Wednesday, November 16, 2005

Mini-rant: IT Departments as a barrier-- Why?

While at the session today, I heard a recurring theme. People needed tools that would help them circumvent their IT departments restrictions.

Why is this so?

I didn't hear this from one or two people, no, most of the audience was nodding when it was brought up that their IT department would not let them us IM software or would block software X or not install software Y on the server.

Why? Why stop your users from using new tools? Is your job of stifling their creativity and innovation that satisfying? Are you afraid that you won't have a job if they have these tools?

Is it security? Ok, lets argue that. If you are worried about security, do not, let me bold this, DO NOT put your computers/servers on the internet. So there is your security solution.

What does that do for usability? Well. Minus the Internet, you have essentially made your PCs useless. Don't believe me?

Ever had a power outage at home and lost your Internet? Sure. You still have your laptop, but how long do you spend on it when you know you can't use the Internet.

By denying requests your users make to have software X or Y, when they have legitimate needs, you are basically making their PCs useless to them. Oh sure, they can work on them, but you may as well take away their Internet while you're at it.

Yes, we need to protect our users. Believe me on that. I have been in IT long enough to have seen plenty of worms, hacks, pirate FTPs on unsecured servers, viruses, and scams. But that has not colored my view of enabling users; giving them the tools they want, to do their jobs in a way that works for them.

In my job as the web devloper at LCLS, I have given the users the ability to create and publish their own content. I was, and still am to some degree, responsible for much of the content publishing but that is happening less and less. In fact, one of my colleagues presented a tour of our website to our board at our November meeting. I was at the gym while she was putting on this presentation.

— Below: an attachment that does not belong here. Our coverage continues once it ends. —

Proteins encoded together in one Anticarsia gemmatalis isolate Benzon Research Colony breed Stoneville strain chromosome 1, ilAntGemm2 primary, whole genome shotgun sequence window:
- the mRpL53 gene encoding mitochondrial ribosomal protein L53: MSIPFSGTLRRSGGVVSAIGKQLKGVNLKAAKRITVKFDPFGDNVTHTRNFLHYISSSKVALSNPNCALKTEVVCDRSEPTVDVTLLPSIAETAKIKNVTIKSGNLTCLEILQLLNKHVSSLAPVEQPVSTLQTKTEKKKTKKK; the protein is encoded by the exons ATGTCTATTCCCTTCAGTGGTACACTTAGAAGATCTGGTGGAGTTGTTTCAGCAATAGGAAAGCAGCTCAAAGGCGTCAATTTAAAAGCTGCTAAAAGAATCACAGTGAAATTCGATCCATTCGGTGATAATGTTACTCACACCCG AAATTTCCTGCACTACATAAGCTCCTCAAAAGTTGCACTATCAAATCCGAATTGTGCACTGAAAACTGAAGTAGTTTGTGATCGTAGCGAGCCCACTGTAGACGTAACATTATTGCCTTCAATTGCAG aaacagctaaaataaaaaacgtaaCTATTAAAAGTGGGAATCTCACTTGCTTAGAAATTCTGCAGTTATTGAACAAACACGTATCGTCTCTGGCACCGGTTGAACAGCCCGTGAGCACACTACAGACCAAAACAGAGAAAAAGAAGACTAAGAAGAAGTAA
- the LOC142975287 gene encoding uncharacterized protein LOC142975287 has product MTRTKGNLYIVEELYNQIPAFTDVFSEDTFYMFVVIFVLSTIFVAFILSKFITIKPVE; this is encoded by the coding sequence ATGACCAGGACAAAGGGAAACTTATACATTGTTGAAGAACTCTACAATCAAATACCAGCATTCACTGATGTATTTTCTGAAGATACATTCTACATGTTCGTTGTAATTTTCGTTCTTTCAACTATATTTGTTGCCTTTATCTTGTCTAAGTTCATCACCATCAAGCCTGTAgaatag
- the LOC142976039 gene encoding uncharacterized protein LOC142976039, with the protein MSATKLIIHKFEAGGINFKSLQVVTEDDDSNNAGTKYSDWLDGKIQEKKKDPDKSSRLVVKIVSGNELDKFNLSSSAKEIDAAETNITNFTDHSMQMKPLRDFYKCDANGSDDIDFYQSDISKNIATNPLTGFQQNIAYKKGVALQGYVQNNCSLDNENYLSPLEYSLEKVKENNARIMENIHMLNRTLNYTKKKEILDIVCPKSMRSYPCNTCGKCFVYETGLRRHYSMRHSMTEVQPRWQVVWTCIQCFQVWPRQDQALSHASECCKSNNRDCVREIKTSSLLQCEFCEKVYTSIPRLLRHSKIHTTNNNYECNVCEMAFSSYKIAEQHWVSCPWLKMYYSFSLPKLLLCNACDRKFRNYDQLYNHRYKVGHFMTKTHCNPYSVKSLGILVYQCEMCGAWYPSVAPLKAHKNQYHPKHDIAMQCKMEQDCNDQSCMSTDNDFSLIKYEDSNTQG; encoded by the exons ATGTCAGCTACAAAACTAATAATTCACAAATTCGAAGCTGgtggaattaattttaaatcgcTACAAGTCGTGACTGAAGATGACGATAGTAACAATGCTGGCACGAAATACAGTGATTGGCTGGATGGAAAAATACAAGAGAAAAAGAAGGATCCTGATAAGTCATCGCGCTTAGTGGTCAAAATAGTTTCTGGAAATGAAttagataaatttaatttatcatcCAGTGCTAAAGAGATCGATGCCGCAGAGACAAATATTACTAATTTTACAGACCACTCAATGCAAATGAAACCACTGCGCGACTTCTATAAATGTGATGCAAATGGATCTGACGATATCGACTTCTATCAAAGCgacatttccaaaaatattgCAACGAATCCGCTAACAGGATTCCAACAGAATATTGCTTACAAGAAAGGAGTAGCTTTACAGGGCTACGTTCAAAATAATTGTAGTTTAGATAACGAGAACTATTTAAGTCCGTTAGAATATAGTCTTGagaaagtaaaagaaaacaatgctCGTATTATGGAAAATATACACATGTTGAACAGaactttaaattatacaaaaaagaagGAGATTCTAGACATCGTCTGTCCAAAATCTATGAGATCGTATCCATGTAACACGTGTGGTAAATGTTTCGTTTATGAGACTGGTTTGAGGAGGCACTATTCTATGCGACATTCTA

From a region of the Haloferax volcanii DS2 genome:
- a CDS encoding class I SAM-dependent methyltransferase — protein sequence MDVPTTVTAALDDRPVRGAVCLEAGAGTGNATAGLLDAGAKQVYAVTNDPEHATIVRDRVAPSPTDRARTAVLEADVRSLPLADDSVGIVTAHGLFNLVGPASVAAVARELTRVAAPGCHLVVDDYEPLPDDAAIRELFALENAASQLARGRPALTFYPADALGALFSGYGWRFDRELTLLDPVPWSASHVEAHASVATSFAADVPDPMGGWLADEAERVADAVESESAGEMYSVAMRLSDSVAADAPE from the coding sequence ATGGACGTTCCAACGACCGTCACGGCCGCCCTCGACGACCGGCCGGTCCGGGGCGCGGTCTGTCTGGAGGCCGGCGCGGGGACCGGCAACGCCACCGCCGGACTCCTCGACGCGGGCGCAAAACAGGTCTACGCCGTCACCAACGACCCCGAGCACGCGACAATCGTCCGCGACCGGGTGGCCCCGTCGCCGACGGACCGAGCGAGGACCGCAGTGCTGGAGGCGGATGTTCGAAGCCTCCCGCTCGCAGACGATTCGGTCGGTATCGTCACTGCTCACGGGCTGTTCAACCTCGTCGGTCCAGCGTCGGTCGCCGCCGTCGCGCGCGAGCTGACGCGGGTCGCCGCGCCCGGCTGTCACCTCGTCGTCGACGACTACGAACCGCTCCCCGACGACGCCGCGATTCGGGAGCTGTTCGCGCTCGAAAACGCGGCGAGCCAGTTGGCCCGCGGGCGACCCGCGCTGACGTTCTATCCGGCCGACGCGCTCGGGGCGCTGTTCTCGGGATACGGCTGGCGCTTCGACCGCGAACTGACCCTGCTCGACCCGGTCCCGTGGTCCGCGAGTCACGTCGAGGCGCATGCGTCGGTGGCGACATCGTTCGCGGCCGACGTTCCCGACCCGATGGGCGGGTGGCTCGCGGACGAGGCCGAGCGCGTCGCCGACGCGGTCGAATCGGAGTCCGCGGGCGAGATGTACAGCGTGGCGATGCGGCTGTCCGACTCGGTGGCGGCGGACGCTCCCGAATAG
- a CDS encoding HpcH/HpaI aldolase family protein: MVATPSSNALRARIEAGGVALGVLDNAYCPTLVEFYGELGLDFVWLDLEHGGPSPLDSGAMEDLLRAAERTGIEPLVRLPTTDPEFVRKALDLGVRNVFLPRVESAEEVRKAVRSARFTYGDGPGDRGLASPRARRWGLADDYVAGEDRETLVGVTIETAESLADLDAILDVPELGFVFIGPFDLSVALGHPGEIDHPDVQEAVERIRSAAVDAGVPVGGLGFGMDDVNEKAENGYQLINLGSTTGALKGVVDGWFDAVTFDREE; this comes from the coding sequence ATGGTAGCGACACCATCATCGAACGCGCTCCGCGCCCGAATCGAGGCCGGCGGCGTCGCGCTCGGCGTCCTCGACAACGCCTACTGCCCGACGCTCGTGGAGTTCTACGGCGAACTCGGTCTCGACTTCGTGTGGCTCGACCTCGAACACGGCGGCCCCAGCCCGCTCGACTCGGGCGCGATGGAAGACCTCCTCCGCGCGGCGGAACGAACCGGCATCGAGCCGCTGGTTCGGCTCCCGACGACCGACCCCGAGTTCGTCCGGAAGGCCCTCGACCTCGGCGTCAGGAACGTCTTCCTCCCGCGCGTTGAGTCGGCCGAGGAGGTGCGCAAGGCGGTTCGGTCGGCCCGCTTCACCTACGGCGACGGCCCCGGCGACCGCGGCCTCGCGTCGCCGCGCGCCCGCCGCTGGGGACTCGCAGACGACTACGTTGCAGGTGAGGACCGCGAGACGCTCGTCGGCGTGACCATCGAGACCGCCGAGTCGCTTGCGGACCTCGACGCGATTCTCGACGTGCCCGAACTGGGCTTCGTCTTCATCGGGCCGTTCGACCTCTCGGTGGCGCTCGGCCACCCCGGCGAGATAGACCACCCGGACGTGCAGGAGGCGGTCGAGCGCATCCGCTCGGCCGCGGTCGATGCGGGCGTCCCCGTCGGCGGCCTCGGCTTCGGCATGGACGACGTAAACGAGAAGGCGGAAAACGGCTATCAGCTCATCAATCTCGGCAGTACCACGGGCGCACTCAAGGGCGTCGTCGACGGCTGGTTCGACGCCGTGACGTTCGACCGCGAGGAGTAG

How could I do that? Easy. I gave them the tools, I helped them use those tools and they took off on their own.

I was an enabler.

Bragging on myself? Maybe a little, but here's my point.

Why are you not enabling your users? Let them try things, let them find things. While you are quashing worms or hunting spammers, let them try new software. What if they find something cool? It is not a threat to you, they want to help.

They want technology to work for them, not against them.

Think about that. And look at what you're doing and decide if you are helping your users or holding them back.

3 Comments:

At 11/20/2005 9:47 PM, Anonymous rochelle said...

I'm standing up and applauding! I even threw in a hoot.

 
At 11/21/2005 2:35 PM, Anonymous Meredith said...

Bravo! I wish everyone in IT (and in libraries) thought the way you do. Some people in IT (and librarians too) have such fear about giving people the tools that will make them technologically independent. And the excuse is almost always "security", though I've never heard a real explanation of what specific security problem a suggested idea would cause. When I helped set some faculty members up with a wiki so that they could collaboratively develop policy documents (documents that will be public), I got a call from someone in IT chastizing me for not thinking about the security implications of what I did. Hmmm... and what are those now? ;)

 
At 11/21/2005 6:22 PM, Blogger 'brary web diva said...

Here's a theory... perhaps the "security" excuse isn't referring to network security but rather to the IT staff's job security? Blogs and wikis have opened up avenues that weren't available to the average non-programmer! I agree with Chris, show them what the tools can do, and let their creativity run wild!

 

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